Morocco '99: a roadtrip and a half

"DIG FOR DINOSAURS IN THE SAHARA DESERT!" beamed the poster in the department coffee room. Suitably enticed, half-a-dozen of us signed up for a Moroccan adventure, and headed to Birmingham to board an antique minibus bound for North Africa. After a circuitous and eventful southbound journey, we did make it to the desert, but the poster lied: we excavated nothing reptilian.

On a Moroccan roll: a Saharan dust plume (courtesy of Wikimedia Commons)

Fifteen years on, I find myself returning to Morocco next week in rather more privileged circumstances, as an invited participant in a British Council workshop*. I don't know if dinosaurs will turn up this time, but the meeting is entitled "Jurassic Palaeoenvironments and Life", so it can't be beyond the realms of possibility.

Once I get to Marrakech, I will provide regular updates on all the palaeontological highlights I encounter. Conveniently, though, I kept a diary in 1999, so I will start the ball rolling with the very first entry in that august journal. This is what it says:

27th March

It's nearly a fieldtrip, so this is nearly a field notebook. Confused as to what I might need for a three-week minibus tour of Morocco, I have a diverse and eclectic mix of supplies:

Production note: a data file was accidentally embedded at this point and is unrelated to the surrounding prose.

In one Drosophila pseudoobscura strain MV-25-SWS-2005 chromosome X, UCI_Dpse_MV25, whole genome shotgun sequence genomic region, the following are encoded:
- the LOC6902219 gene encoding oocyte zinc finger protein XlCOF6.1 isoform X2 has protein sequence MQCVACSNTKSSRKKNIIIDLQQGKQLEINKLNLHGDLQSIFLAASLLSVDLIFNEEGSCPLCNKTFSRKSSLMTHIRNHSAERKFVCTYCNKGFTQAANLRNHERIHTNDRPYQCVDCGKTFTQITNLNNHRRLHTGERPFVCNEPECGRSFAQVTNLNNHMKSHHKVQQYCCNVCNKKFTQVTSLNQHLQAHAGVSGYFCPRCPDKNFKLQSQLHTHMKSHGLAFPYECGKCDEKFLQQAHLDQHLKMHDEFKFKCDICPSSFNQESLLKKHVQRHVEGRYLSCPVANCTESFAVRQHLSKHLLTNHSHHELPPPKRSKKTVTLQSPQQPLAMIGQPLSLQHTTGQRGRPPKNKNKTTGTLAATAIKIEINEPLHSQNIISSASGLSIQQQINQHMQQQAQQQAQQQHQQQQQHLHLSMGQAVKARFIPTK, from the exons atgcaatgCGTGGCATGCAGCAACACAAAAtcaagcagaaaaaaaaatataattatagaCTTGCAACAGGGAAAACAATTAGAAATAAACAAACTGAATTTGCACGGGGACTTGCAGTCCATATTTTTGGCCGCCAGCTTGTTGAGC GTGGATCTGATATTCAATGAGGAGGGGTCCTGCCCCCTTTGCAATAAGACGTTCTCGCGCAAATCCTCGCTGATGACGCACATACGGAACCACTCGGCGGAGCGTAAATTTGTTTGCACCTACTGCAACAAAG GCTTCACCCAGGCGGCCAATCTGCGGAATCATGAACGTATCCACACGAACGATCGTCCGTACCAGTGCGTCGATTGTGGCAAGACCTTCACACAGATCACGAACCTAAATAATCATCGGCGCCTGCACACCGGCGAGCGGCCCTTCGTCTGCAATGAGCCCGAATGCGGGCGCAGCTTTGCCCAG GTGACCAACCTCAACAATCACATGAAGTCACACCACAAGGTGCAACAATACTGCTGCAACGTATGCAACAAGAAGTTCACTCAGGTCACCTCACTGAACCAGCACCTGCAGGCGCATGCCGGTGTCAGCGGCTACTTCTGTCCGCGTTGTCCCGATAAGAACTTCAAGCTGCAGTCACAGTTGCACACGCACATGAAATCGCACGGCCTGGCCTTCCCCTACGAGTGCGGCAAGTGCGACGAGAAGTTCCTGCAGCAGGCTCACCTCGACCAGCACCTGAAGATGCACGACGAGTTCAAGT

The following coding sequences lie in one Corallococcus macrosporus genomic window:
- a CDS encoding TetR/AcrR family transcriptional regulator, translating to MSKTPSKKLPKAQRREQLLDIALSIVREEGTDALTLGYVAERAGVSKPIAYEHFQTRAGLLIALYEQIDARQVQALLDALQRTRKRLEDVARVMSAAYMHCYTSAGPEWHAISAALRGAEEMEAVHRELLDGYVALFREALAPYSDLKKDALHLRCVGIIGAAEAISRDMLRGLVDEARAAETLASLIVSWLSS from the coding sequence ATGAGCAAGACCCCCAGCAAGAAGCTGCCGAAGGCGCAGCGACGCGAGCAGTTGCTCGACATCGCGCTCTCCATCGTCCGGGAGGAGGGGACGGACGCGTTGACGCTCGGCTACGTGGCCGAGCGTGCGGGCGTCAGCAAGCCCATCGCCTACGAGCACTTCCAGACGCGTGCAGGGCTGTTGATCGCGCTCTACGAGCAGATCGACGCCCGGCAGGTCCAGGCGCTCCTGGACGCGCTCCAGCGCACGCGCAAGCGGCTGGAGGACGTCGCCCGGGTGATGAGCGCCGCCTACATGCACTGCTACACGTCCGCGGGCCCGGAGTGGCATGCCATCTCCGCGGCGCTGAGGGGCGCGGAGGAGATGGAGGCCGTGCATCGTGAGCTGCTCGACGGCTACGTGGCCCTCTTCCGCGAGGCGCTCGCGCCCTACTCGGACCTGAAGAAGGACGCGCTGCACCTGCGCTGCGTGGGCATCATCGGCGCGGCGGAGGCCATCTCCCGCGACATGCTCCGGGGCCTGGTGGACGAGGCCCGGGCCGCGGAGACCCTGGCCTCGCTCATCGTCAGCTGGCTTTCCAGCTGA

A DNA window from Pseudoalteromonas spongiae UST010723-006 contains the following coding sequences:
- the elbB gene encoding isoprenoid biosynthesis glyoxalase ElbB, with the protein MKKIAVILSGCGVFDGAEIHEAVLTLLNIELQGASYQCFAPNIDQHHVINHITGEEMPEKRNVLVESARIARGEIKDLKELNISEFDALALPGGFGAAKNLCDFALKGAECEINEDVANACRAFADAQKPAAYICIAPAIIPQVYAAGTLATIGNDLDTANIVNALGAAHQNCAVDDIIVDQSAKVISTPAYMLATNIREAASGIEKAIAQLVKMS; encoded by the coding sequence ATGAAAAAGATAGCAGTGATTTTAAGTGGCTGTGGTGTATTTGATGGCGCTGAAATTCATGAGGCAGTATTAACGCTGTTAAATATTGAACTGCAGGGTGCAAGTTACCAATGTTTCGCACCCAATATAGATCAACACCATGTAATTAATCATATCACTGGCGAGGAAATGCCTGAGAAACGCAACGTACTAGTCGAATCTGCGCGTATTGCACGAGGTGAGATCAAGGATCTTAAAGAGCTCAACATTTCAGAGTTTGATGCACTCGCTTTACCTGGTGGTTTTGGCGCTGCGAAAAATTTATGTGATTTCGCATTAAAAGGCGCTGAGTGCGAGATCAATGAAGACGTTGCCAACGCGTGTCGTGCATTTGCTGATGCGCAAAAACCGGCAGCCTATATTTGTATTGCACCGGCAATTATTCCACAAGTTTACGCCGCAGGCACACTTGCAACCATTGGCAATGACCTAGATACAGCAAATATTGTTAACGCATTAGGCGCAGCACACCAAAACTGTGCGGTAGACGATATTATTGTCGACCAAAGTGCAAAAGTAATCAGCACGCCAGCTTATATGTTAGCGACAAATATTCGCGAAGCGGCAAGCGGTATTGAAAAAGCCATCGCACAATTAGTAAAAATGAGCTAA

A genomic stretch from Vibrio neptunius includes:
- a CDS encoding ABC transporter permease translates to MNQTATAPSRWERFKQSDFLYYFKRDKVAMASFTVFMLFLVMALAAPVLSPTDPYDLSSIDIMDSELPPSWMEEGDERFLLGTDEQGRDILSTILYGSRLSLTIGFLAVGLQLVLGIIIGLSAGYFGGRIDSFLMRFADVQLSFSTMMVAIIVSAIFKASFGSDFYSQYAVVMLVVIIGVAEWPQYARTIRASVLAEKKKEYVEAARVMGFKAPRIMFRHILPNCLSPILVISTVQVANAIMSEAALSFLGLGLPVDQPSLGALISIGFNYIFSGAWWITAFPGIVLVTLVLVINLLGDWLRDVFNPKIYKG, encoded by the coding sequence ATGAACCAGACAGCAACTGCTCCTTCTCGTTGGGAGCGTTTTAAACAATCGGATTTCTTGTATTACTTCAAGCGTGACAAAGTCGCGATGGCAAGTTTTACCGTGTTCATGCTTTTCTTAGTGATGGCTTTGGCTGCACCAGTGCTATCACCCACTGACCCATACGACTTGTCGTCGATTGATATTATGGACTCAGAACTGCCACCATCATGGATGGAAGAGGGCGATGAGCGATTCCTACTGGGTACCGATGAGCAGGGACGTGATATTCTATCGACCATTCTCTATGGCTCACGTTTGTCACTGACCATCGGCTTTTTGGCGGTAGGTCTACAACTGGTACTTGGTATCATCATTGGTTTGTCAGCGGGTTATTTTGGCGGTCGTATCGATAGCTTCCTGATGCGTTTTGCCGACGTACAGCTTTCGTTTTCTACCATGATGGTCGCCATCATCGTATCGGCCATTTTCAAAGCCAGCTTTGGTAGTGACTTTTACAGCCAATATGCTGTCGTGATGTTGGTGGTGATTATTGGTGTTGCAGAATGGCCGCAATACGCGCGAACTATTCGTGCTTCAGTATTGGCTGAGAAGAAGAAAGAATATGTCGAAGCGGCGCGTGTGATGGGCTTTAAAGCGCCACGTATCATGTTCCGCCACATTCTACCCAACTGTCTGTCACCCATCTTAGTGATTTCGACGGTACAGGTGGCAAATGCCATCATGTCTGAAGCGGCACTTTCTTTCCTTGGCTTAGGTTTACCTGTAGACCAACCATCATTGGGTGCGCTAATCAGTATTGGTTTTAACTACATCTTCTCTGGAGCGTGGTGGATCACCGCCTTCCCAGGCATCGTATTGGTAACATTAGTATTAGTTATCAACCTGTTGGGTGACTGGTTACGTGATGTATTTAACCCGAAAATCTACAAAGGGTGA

* multi-coloured pens
   (to stop the local children vandalising the buses)
  * action pants
   (for action)
  * Bob Dylan tapes
   (for reaction)
  * suncream Factor 200
   (to preserve my Northern European complexion)
  * cricket hat
   (to remind me to teach the sport of kings to the local Berber tribes)
  * Buxton mineral water
  (if Cleopatra could bathe in asses' milk, the very least I can do is use Buxton mineral water for shaving with)

What else could a seasoned traveller like me possibly need?

I will probably take a similar selection of items this time, though I have to say I've no recollection why I thought multi-coloured pens would stop local children vandalizing buses. Surely it would have given them greater ammunition to do so? Ah, the vagaries of time and memory.

Spinosaurus aegypticus, from the Cenomanian of Morocco (via Wikimedia Commons)

*The British Council produces this guide, which I hope will feature strongly in the workshop.
I wonder whether Stephen Jay Gould had a hand in its creation.